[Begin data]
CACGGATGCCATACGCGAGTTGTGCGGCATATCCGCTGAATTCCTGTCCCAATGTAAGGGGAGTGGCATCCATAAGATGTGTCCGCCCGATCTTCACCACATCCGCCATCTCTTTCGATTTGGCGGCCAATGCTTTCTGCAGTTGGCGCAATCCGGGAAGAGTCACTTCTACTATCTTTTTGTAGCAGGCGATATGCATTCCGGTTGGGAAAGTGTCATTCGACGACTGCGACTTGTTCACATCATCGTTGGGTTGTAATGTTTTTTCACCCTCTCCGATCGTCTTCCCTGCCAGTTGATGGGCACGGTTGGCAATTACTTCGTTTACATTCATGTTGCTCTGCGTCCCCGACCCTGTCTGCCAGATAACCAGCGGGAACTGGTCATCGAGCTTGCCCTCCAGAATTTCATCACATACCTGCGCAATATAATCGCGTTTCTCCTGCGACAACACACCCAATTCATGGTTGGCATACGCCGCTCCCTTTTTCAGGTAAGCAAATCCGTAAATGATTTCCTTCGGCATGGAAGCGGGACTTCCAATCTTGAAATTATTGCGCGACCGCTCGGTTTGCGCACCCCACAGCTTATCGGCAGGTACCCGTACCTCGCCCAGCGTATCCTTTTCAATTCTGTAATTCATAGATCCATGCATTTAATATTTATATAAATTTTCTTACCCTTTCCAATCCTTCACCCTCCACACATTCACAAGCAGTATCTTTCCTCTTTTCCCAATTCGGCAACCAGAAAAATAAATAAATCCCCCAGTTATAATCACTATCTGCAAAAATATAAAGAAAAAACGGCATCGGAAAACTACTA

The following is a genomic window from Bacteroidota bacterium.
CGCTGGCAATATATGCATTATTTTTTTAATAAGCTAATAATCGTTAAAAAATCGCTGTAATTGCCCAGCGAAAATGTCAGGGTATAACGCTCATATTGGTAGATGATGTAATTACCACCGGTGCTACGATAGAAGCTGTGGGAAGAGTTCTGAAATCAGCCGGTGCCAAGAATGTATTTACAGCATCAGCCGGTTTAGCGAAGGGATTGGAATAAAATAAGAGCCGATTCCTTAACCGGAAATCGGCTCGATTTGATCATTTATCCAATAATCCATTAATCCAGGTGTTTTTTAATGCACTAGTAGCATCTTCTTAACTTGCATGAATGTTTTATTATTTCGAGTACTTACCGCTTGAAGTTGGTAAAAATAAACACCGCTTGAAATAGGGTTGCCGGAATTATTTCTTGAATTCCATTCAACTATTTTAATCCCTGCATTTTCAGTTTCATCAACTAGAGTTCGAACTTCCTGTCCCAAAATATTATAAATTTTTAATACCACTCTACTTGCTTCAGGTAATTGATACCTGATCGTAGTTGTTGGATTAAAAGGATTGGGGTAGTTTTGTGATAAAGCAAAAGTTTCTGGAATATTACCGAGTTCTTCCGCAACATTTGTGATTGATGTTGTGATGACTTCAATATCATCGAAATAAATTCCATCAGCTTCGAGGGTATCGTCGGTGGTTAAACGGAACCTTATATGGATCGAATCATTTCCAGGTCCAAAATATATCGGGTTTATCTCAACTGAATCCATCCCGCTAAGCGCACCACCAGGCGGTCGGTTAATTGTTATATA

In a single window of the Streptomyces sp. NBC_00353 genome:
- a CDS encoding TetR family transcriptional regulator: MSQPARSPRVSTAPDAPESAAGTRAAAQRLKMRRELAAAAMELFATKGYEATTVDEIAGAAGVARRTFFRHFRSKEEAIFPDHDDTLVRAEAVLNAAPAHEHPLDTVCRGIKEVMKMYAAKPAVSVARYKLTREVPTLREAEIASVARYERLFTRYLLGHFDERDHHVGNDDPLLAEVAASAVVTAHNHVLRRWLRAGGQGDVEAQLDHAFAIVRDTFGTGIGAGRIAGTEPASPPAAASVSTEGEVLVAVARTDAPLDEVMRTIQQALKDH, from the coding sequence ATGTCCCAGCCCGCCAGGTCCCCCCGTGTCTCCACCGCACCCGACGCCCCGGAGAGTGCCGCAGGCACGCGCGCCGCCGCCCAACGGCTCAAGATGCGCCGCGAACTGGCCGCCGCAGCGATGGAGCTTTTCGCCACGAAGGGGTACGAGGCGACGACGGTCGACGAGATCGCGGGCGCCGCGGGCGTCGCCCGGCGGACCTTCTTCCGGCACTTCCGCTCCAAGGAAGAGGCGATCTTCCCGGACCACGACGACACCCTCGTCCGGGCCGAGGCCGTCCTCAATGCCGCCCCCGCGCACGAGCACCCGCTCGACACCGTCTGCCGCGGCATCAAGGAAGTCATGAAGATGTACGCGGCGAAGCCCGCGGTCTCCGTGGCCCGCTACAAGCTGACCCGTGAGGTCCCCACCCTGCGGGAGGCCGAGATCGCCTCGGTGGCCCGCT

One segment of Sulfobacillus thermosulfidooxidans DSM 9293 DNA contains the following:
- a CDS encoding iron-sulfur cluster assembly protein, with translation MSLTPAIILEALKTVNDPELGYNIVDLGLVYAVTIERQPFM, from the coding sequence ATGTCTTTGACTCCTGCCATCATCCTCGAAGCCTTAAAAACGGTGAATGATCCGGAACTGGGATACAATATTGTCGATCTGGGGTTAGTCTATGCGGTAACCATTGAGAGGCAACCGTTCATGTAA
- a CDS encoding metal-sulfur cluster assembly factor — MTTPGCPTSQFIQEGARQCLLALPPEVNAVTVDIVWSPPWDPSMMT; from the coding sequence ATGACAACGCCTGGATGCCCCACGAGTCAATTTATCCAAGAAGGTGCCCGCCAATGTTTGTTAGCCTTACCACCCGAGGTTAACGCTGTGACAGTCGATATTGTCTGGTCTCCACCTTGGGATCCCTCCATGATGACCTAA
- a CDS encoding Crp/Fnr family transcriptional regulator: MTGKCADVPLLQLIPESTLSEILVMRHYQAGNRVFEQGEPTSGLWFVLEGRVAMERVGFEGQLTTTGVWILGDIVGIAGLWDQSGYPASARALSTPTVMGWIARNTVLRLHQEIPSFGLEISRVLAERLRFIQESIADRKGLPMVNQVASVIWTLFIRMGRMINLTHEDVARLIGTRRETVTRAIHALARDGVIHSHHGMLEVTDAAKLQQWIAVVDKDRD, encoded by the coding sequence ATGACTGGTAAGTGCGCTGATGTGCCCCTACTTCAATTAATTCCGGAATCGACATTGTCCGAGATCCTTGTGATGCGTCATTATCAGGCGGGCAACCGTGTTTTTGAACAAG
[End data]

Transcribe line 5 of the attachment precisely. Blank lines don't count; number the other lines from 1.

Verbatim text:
- a CDS encoding TetR family transcriptional regulator: MSQPARSPRVSTAPDAPESAAGTRAAAQRLKMRRELAAAAMELFATKGYEATTVDEIAGAAGVARRTFFRHFRSKEEAIFPDHDDTLVRAEAVLNAAPAHEHPLDTVCRGIKEVMKMYAAKPAVSVARYKLTREVPTLREAEIASVARYERLFTRYLLGHFDERDHHVGNDDPLLAEVAASAVVTAHNHVLRRWLRAGGQGDVEAQLDHAFAIVRDTFGTGIGAGRIAGTEPASPPAAASVSTEGEVLVAVARTDAPLDEVMRTIQQALKDH, from the coding sequence ATGTCCCAGCCCGCCAGGTCCCCCCGTGTCTCCACCGCACCCGACGCCCCGGAGAGTGCCGCAGGCACGCGCGCCGCCGCCCAACGGCTCAAGATGCGCCGCGAACTGGCCGCCGCAGCGATGGAGCTTTTCGCCACGAAGGGGTACGAGGCGACGACGGTCGACGAGATCGCGGGCGCCGCGGGCGTCGCCCGGCGGACCTTCTTCCGGCACTTCCGCTCCAAGGAAGAGGCGATCTTCCCGGACCACGACGACACCCTCGTCCGGGCCGAGGCCGTCCTCAATGCCGCCCCCGCGCACGAGCACCCGCTCGACACCGTCTGCCGCGGCATCAAGGAAGTCATGAAGATGTACGCGGCGAAGCCCGCGGTCTCCGTGGCCCGCTACAAGCTGACCCGTGAGGTCCCCACCCTGCGGGAGGCCGAGATCGCCTCGGTGGCCCGCT